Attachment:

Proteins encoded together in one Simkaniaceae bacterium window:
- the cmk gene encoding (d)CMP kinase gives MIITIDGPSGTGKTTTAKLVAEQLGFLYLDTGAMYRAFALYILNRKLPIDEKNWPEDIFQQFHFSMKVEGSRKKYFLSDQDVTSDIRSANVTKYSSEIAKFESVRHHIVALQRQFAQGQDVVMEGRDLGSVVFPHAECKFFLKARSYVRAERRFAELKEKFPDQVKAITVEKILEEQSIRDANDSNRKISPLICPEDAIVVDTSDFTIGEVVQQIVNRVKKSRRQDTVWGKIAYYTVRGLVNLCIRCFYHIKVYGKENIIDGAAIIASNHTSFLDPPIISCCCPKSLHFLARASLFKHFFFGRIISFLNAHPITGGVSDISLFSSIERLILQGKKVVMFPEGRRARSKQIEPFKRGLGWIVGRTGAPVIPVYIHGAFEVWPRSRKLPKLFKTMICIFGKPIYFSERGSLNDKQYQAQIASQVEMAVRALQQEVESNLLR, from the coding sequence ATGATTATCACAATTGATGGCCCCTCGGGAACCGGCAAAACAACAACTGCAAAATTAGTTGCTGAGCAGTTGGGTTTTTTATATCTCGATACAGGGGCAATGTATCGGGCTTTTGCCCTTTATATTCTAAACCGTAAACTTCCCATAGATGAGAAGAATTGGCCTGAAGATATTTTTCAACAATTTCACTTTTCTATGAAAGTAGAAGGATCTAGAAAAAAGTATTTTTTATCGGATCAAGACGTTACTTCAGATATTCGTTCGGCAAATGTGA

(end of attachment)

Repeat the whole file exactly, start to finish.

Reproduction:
Proteins encoded together in one Simkaniaceae bacterium window:
- the cmk gene encoding (d)CMP kinase gives MIITIDGPSGTGKTTTAKLVAEQLGFLYLDTGAMYRAFALYILNRKLPIDEKNWPEDIFQQFHFSMKVEGSRKKYFLSDQDVTSDIRSANVTKYSSEIAKFESVRHHIVALQRQFAQGQDVVMEGRDLGSVVFPHAECKFFLKARSYVRAERRFAELKEKFPDQVKAITVEKILEEQSIRDANDSNRKISPLICPEDAIVVDTSDFTIGEVVQQIVNRVKKSRRQDTVWGKIAYYTVRGLVNLCIRCFYHIKVYGKENIIDGAAIIASNHTSFLDPPIISCCCPKSLHFLARASLFKHFFFGRIISFLNAHPITGGVSDISLFSSIERLILQGKKVVMFPEGRRARSKQIEPFKRGLGWIVGRTGAPVIPVYIHGAFEVWPRSRKLPKLFKTMICIFGKPIYFSERGSLNDKQYQAQIASQVEMAVRALQQEVESNLLR, from the coding sequence ATGATTATCACAATTGATGGCCCCTCGGGAACCGGCAAAACAACAACTGCAAAATTAGTTGCTGAGCAGTTGGGTTTTTTATATCTCGATACAGGGGCAATGTATCGGGCTTTTGCCCTTTATATTCTAAACCGTAAACTTCCCATAGATGAGAAGAATTGGCCTGAAGATATTTTTCAACAATTTCACTTTTCTATGAAAGTAGAAGGATCTAGAAAAAAGTATTTTTTATCGGATCAAGACGTTACTTCAGATATTCGTTCGGCAAATGTGA